California law decried after black woman’s ‘lynching’ arrest

Maile Hampton, center carrying sign, leads a group in a march as they protest the death of Freddie Gray. (Hector Amezcua/The Sacramento Bee via AP)
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SACRAMENTO, Calif. (AP) — When Sacramento police arrested black activist Maile Hampton over her role in a Black Lives Matter protest in January, they didn’t charge her with obstructing traffic, trespassing or disturbing the peace.

They charged her with felony lynching.

No one was killed or even hurt in the demonstration. But the 20-year-old woman was booked under a 1933 section of the California penal code that applies the word “lynching” to the crime of attempting to seize someone from police custody.

While the offense was later downgraded to something more conventional, the use of the lynching charge incensed many community leaders and led California lawmakers to unanimously vote to strike the term from the books. The measure won final approval last week and is now before Gov. Jerry Brown.

“To come full circle 2015 and have a woman of color charged with that crime — the irony was not lost on me,” said state Sen. Holly Mitchell of Los Angeles, the black legislator who introduced the bill. She said that although the code was originally designed to protect African Americans in police custody, the word “lynching” should no longer be attached to the law.

Among others distressed by the charge against Hampton was Mayor Kevin Johnson, a black man who likened the terminology to another painful vestige of the nation’s racist past: the Confederate flag, which is coming down fast around the U.S. in the aftermath of the church massacre in Charleston, South Carolina.

“When I first heard that word, I immediately start thinking about someone hanging from a tree with a rope around his neck,” Johnson said. “Is that really what this law is supposed to mean? That’s just a really painful context.”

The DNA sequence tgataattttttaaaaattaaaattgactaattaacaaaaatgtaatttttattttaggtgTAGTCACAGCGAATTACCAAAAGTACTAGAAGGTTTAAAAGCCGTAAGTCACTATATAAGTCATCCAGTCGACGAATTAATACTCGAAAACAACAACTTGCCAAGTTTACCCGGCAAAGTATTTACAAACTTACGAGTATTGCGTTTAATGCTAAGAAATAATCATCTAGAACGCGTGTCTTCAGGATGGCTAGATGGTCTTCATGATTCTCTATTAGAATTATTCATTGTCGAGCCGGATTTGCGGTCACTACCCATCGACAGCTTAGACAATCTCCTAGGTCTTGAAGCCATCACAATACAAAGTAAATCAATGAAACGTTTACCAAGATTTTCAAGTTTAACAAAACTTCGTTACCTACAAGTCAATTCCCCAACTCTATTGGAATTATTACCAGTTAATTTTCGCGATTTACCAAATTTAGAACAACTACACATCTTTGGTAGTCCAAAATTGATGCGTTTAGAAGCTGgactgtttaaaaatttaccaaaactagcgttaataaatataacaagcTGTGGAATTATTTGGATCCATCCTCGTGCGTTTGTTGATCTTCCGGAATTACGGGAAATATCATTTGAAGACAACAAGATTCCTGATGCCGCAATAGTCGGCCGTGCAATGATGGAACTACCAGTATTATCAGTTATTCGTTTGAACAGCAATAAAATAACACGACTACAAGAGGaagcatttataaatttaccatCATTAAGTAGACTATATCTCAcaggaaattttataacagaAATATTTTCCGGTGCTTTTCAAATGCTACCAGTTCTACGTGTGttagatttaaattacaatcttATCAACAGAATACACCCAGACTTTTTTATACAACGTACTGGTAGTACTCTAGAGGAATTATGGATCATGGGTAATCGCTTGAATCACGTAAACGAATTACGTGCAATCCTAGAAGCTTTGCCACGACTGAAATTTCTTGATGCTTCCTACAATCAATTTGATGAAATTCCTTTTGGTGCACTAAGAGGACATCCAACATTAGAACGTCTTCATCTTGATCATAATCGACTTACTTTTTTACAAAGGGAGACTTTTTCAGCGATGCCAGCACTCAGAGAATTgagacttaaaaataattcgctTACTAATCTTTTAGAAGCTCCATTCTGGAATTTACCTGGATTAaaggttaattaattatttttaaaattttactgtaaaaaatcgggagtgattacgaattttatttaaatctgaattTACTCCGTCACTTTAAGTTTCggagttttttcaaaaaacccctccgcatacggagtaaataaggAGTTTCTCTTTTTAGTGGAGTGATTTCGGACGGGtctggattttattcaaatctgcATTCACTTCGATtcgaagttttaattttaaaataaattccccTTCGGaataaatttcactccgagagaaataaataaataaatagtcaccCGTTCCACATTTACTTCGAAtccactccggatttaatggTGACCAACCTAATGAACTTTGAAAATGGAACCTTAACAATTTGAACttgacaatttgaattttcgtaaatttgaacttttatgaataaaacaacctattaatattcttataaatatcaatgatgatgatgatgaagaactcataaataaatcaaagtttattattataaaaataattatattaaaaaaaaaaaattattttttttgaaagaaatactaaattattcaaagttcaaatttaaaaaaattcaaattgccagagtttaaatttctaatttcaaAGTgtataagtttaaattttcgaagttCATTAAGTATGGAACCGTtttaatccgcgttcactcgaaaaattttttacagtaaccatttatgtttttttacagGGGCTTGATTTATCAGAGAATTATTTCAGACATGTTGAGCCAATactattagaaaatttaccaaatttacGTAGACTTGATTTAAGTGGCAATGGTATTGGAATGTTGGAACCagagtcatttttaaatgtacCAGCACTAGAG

The details of Hampton’s run-in with police are murky. But cellphone video that surfaced after the demonstration shows a police officer seizing a protester in the street. A woman is seen trying to yank the protester away when another woman, who appears to be Hampton carrying a bullhorn, grabs the man’s arm and tries to pull him from the officer’s grasp. Others soon join the effort.

The use of the word “lynching” for group interference with police only loosely matches the historical conception of lynching — the hanging of blacks by racist mobs. Jim Crow-era mobs in the South lynched almost 4,000 blacks between 1877 and 1950, according to some estimates. Many victims were dragged from jail or otherwise wrenched from police custody.

Mitchell and Johnson were not the only public officials to note the loaded nature of the term.

Deputy District Attorney Steve Grippi cited its “incendiary” connotation in explaining his decision to downgrade the charges originally brought against Hampton by police to misdemeanor interference with an officer.

“This violation is equally applicable to the conduct alleged in this action but does not carry with it the racially charged and inflammatory terminology,” Grippi wrote in April.

Police and the district attorney’s office would not comment on the case, and Hampton declined to be interviewed because the charges are still pending.

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